An internationally recognized geneticist, Dr. Szostak helped clarify the events that lead to chromosomal recombination and the function of telomeres, the specialized DNA sequences at the tips of chromosomes. For this work he was awarded the 2009 Nobel Prize in Physiology or Medicine. He is also responsible for the construction of the world ‘s first yeast chromosome and the development of the technique of in vitro evolution of RNA, which enables the discovery of RNAs with desired functions through successive cycles of selection, amplification, and mutation.
Dr. Szostak’s research is currently focused on artificial life and its novel chemical systems, from which he hopes to uncover possible pathways leading to a solution for one of the most challenging conundrums: How does life originate? He holds over a dozen patents and serves as an advisor to the U.S. National Research Council.
2009 Nobel Prize in Physiology or Medicine
2008 A. H. Heineken Prize for Medicine
2006 Albert Lasker Award for Basic Medical Research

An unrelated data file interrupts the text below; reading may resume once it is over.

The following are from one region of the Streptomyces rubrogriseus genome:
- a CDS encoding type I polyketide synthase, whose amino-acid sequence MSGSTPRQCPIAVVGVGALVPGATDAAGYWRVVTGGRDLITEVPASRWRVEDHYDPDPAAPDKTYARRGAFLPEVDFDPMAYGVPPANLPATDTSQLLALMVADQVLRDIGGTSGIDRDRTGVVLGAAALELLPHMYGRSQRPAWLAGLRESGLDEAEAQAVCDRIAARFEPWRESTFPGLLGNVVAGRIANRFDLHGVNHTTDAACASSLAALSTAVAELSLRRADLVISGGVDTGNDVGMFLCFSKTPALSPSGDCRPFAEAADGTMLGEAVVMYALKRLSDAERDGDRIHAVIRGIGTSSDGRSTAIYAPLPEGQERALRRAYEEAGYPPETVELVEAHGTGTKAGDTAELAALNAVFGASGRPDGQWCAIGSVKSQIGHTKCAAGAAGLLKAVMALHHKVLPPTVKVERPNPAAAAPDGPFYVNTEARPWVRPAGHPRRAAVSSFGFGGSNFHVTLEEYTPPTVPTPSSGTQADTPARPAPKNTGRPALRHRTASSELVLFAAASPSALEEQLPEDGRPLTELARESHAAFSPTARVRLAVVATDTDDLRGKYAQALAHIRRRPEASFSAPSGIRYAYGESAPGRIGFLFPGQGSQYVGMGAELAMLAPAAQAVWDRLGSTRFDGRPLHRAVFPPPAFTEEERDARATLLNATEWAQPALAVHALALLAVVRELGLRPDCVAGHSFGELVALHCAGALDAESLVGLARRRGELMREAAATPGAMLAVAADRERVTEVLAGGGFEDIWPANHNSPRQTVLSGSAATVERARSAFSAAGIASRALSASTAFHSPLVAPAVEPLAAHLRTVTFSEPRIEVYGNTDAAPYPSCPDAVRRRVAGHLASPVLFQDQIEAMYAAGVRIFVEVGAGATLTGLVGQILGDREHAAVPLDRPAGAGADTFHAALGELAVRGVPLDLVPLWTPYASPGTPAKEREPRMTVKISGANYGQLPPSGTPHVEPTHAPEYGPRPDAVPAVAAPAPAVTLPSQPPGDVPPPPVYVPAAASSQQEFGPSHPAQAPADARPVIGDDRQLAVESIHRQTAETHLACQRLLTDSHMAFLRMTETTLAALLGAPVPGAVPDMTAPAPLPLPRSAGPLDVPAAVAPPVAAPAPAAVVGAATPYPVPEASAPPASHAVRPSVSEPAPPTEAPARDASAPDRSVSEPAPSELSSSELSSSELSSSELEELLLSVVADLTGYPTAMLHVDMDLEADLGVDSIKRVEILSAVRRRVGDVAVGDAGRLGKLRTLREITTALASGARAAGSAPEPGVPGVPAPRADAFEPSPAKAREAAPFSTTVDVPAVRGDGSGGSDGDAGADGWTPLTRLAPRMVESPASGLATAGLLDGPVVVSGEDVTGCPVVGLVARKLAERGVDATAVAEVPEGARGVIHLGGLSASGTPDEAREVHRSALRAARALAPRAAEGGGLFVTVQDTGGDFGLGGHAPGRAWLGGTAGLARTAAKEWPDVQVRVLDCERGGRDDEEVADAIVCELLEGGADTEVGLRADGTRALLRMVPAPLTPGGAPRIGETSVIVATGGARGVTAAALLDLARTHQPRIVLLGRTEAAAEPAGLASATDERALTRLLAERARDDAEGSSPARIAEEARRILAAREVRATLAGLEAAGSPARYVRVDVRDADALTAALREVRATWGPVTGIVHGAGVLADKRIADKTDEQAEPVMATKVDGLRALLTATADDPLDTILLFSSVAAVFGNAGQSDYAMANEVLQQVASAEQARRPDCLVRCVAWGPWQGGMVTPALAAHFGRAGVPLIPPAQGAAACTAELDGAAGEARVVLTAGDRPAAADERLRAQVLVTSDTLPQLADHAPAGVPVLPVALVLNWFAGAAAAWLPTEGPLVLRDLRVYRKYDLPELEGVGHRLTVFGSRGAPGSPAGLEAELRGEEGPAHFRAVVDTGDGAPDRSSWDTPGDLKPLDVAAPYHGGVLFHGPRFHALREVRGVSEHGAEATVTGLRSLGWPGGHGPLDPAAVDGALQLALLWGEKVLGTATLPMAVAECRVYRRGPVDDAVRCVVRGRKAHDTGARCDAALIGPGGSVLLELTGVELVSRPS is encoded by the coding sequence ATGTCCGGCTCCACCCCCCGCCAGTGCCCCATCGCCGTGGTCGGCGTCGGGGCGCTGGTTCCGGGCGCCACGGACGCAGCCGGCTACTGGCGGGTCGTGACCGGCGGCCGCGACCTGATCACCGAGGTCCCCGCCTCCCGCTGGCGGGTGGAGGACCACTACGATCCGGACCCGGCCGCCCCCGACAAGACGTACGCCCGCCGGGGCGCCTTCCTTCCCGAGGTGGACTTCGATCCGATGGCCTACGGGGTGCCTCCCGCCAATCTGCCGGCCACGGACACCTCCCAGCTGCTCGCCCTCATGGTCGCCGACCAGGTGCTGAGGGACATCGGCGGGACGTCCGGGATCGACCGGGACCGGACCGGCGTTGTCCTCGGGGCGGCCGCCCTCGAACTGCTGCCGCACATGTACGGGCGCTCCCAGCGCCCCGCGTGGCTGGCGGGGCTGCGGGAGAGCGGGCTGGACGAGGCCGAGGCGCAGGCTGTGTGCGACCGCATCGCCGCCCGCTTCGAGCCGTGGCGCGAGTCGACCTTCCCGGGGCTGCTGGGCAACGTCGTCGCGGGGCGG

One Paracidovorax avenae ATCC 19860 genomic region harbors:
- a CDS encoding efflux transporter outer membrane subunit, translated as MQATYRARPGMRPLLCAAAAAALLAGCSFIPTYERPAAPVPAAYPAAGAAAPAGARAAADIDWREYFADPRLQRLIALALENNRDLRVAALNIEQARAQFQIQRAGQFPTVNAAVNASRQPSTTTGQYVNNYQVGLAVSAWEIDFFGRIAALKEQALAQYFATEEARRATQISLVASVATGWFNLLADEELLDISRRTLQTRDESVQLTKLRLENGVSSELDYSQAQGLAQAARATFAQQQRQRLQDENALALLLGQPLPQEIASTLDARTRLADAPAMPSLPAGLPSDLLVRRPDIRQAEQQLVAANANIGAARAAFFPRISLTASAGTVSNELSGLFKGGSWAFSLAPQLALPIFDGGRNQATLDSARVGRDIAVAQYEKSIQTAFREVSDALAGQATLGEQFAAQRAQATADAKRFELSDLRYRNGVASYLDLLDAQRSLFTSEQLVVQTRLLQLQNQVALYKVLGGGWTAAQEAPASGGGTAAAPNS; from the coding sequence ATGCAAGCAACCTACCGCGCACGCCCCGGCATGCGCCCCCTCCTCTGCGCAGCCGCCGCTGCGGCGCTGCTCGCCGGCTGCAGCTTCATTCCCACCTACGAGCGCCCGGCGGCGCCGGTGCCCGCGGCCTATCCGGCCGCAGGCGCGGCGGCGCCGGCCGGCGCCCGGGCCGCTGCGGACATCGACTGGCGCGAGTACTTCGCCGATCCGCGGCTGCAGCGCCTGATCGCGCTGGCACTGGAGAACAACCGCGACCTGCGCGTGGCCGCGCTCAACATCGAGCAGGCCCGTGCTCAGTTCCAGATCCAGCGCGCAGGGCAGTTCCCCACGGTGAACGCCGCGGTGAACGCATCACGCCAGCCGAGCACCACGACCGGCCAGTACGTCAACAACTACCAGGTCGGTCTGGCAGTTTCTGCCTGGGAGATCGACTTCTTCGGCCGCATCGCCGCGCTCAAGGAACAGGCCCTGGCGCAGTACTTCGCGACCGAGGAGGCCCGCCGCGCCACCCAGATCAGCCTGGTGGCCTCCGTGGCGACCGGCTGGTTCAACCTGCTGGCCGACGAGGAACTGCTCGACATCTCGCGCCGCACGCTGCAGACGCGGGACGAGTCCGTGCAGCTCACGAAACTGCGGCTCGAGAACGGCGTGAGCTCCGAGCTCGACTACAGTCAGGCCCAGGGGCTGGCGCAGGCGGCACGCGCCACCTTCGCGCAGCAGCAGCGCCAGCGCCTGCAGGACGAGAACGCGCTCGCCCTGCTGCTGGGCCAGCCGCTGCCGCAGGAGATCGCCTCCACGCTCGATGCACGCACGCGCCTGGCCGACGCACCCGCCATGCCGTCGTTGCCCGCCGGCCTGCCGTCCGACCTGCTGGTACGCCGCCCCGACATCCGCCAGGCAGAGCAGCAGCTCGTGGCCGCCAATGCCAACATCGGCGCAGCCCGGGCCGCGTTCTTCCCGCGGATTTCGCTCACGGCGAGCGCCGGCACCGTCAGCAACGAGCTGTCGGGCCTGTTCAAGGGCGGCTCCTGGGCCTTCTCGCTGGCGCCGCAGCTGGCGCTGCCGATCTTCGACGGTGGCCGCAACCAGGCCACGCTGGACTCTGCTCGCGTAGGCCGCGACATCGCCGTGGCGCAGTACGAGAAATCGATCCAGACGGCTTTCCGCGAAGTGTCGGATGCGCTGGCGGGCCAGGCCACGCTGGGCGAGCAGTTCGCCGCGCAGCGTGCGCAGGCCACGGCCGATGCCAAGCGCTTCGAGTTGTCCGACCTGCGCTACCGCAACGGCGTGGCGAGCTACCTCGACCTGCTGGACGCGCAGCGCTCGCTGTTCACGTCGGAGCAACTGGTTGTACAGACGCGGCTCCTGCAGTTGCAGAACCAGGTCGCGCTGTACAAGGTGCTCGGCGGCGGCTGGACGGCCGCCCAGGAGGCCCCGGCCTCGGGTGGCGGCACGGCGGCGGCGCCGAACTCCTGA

2003 Harrison Howe Award, American Chemical Society
2000 Genetics Society of America Medal
1999 Elected Fellow, New York Academy of Sciences
1998 Elected Member, National Academy of Sciences, Washington, D.C.
1997 NASA Exobiology Study Section
1996 Louis Vuitton-Moet Hennesey “Vinci of Excellence” Award
1996 Dolman Award, University of British Columbia
1997 Hans Sigrist Prize, University of Bern, Switzerland
1994 National Academy of Sciences Award in Molecular Biology
1986-1992 Program Director, Genetics of Cancer and Inherited Disease Training Grants, Harvard Medical School
1977 PhD, Cornell University